Trains dominate in moving containers to and from Port of Hamburg
Port of Hamburg, the third-largest container harbour in Europe, is continuing to enhance its rail connectivity with the hinterland. To this end, almost 2,000 weekly freight trains depart from the port towards numerous intermodal terminals. This makes Hamburg the largest rail port in Europe, where more than half of containers from the hinterland are delivered to the harbour or vice versa by rail.
The Port of Hamburg Marketing has unveiled some data regarding the modes of transport used in Europe’s third-largest port for moving containers. Almost 65 per cent of container traffic is generated by hinterland terminals and the remaining 35 per cent is transhipped directly from ultra-large to smaller feeder vessels. Most of the boxes, 51.5 per cent are moved to and from the hinterland terminals by rail. Road transport and inland shipping comprise the lesser part of the mentioned traffic: 46.1 and 2.4 per cent correspondingly. The calculation is based on the 2020 data when the Port of Hamburg handles 8.5 million TEU. In 2021, the German harbour had almost the same container traffic: 8.7 million TEU.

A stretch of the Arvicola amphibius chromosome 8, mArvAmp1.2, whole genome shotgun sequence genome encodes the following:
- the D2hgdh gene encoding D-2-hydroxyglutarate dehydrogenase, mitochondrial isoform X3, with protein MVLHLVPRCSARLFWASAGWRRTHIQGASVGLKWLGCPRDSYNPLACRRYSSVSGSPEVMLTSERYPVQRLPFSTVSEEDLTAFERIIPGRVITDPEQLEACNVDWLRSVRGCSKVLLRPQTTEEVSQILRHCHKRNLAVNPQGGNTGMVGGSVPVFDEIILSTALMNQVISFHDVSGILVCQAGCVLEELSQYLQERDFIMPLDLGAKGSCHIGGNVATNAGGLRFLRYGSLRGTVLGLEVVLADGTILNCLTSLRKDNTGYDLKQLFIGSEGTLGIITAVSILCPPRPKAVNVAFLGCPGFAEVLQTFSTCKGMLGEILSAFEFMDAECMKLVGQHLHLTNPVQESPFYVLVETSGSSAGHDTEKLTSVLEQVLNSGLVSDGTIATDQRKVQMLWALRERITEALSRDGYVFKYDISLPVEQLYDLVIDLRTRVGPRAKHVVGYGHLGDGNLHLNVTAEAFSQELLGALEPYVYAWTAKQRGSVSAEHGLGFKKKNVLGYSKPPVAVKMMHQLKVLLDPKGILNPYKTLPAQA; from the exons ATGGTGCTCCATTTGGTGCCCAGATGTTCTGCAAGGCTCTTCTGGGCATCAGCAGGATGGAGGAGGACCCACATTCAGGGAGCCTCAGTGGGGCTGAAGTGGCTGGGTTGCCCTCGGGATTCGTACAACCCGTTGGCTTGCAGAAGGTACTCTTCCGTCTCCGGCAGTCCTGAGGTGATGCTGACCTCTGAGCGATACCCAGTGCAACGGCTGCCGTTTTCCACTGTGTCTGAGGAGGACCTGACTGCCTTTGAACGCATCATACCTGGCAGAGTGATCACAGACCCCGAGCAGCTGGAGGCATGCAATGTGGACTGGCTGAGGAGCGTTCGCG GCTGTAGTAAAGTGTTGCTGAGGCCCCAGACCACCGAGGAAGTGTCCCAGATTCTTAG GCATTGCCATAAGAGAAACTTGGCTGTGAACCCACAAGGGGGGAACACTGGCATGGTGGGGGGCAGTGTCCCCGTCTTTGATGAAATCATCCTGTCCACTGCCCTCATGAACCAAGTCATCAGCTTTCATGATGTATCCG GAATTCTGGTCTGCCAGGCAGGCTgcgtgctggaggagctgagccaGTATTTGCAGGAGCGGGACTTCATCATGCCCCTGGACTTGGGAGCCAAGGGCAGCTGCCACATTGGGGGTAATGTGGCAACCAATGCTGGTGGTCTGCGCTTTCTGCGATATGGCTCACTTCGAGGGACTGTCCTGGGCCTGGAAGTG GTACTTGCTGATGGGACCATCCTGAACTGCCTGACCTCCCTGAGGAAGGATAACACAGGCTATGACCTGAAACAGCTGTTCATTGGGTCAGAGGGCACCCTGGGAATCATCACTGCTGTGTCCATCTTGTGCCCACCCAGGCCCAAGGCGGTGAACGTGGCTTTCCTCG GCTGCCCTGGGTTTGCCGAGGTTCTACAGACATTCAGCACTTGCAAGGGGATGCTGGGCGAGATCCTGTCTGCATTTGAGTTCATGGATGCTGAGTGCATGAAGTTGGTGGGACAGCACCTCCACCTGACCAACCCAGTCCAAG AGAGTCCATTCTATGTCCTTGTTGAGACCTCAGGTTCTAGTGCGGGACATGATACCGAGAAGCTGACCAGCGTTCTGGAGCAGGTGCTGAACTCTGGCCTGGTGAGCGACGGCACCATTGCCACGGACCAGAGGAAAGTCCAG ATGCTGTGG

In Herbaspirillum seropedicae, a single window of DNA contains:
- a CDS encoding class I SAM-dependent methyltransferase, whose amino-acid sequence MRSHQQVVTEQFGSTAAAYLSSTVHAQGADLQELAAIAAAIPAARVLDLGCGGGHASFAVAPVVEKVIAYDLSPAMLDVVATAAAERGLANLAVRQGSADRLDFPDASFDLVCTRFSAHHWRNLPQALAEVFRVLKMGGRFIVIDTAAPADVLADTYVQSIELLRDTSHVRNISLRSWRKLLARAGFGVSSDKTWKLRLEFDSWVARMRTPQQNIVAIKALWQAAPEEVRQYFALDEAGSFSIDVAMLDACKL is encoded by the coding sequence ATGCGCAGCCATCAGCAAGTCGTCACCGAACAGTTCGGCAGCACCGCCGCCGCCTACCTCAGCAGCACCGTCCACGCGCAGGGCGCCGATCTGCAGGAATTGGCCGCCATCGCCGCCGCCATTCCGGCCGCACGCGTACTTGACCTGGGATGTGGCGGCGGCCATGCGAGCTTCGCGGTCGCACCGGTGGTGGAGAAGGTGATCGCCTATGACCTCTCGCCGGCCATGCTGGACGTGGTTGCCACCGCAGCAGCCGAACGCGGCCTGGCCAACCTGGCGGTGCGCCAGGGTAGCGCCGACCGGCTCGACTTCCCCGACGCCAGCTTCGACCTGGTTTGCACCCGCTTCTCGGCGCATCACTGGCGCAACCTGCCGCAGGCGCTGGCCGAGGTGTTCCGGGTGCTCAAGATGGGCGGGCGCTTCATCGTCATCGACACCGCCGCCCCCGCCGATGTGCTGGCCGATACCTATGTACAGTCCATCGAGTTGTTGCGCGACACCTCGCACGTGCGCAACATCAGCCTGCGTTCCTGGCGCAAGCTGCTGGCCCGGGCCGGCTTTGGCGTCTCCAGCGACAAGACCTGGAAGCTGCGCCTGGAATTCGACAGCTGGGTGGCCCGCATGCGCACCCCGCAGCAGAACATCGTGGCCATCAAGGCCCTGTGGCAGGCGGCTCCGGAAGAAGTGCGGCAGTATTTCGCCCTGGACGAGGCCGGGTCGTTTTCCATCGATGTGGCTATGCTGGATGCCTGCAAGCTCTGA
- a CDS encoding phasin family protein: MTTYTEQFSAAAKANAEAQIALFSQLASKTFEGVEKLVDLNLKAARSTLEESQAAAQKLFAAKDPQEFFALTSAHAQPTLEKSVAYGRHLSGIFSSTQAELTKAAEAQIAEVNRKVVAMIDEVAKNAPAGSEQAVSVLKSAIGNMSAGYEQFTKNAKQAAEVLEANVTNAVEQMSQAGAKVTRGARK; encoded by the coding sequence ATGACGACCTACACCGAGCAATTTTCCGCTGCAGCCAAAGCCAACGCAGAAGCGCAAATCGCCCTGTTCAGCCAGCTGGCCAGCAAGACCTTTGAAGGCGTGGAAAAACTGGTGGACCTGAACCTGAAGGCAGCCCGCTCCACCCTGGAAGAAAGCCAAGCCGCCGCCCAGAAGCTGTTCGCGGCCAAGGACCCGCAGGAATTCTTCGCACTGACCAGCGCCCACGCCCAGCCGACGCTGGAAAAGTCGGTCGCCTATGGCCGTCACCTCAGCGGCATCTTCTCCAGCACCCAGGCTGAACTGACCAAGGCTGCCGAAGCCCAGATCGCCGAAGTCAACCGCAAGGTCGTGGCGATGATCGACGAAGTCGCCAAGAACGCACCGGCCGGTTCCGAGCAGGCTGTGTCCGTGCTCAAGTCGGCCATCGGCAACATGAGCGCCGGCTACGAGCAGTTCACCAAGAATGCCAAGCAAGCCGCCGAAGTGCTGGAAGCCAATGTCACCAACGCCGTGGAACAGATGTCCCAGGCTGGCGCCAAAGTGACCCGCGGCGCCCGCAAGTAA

Around 2,000 trains per week
Since the Hamburg Port Authority (HPA) manages the well-developed rail infrastructure with a total length of around 300 kilometres, over 160 rail operators move freight within the port area. This results in handling more than 5,500 wagons daily.
As for rail connections, there are 1,958 weekly trains that depart from the Port of Hamburg towards hinterland terminals. Germany plays a key role in generating and handling this traffic as 1,095 weekly trains run to the intermodal terminals across the country. The list of other leading markets for Hamburg’s hinterland container traffic are China (232 weekly trains), Czechia (164 weekly trains), Austria (132 weekly trains) and Poland (84 weekly trains).